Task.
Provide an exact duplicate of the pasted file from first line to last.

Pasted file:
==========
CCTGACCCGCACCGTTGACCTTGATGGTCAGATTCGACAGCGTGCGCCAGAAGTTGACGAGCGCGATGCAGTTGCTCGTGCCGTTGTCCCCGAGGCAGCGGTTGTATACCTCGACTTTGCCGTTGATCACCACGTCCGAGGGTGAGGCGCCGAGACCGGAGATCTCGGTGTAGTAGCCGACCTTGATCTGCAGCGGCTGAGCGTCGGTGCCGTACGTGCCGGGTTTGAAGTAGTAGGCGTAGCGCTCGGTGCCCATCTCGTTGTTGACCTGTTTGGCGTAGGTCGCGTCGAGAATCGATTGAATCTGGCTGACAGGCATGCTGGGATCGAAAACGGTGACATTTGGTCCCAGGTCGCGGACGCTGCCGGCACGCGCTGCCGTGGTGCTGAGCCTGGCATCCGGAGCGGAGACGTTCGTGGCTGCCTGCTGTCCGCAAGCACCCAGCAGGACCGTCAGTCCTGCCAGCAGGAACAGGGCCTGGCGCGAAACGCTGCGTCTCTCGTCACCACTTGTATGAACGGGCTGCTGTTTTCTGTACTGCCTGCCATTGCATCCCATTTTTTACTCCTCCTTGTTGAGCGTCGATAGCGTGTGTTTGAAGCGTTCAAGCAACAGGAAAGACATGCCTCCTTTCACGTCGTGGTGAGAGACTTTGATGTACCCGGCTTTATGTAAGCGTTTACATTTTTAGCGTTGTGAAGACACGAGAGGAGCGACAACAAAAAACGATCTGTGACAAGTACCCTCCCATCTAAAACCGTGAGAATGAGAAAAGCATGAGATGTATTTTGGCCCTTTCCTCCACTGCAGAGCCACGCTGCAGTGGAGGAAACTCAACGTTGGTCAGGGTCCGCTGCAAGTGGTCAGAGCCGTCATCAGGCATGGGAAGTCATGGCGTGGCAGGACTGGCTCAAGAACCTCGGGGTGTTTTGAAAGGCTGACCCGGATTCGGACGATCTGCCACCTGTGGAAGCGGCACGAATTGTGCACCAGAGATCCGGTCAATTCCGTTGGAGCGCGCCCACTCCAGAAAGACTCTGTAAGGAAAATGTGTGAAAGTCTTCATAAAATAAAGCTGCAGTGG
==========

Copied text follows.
CCTGACCCGCACCGTTGACCTTGATGGTCAGATTCGACAGCGTGCGCCAGAAGTTGACGAGCGCGATGCAGTTGCTCGTGCCGTTGTCCCCGAGGCAGCGGTTGTATACCTCGACTTTGCCGTTGATCACCACGTCCGAGGGTGAGGCGCCGAGACCGGAGATCTCGGTGTAGTAGCCGACCTTGATCTGCAGCGGCTGAGCGTCGGTGCCGTACGTGCCGGGTTTGAAGTAGTAGGCGTAGCGCTCGGTGCCCATCTCGTTGTTGACCTGTTTGGCGTAGGTCGCGTCGAGAATCGATTGAATCTGGCTGACAGGCATGCTGGGATCGAAAACGGTGACATTTGGTCCCAGGTCGCGGACGCTGCCGGCACGCGCTGCCGTGGTGCTGAGCCTGGCATCCGGAGCGGAGACGTTCGTGGCTGCCTGCTGTCCGCAAGCACCCAGCAGGACCGTCAGTCCTGCCAGCAGGAACAGGGCCTGGCGCGAAACGCTGCGTCTCTCGTCACCACTTGTATGAACGGGCTGCTGTTTTCTGTACTGCCTGCCATTGCATCCCATTTTTTACTCCTCCTTGTTGAGCGTCGATAGCGTGTGTTTGAAGCGTTCAAGCAACAGGAAAGACATGCCTCCTTTCACGTCGTGGTGAGAGACTTTGATGTACCCGGCTTTATGTAAGCGTTTACATTTTTAGCGTTGTGAAGACACGAGAGGAGCGACAACAAAAAACGATCTGTGACAAGTACCCTCCCATCTAAAACCGTGAGAATGAGAAAAGCATGAGATGTATTTTGGCCCTTTCCTCCACTGCAGAGCCACGCTGCAGTGGAGGAAACTCAACGTTGGTCAGGGTCCGCTGCAAGTGGTCAGAGCCGTCATCAGGCATGGGAAGTCATGGCGTGGCAGGACTGGCTCAAGAACCTCGGGGTGTTTTGAAAGGCTGACCCGGATTCGGACGATCTGCCACCTGTGGAAGCGGCACGAATTGTGCACCAGAGATCCGGTCAATTCCGTTGGAGCGCGCCCACTCCAGAAAGACTCTGTAAGGAAAATGTGTGAAAGTCTTCATAAAATAAAGCTGCAGTGG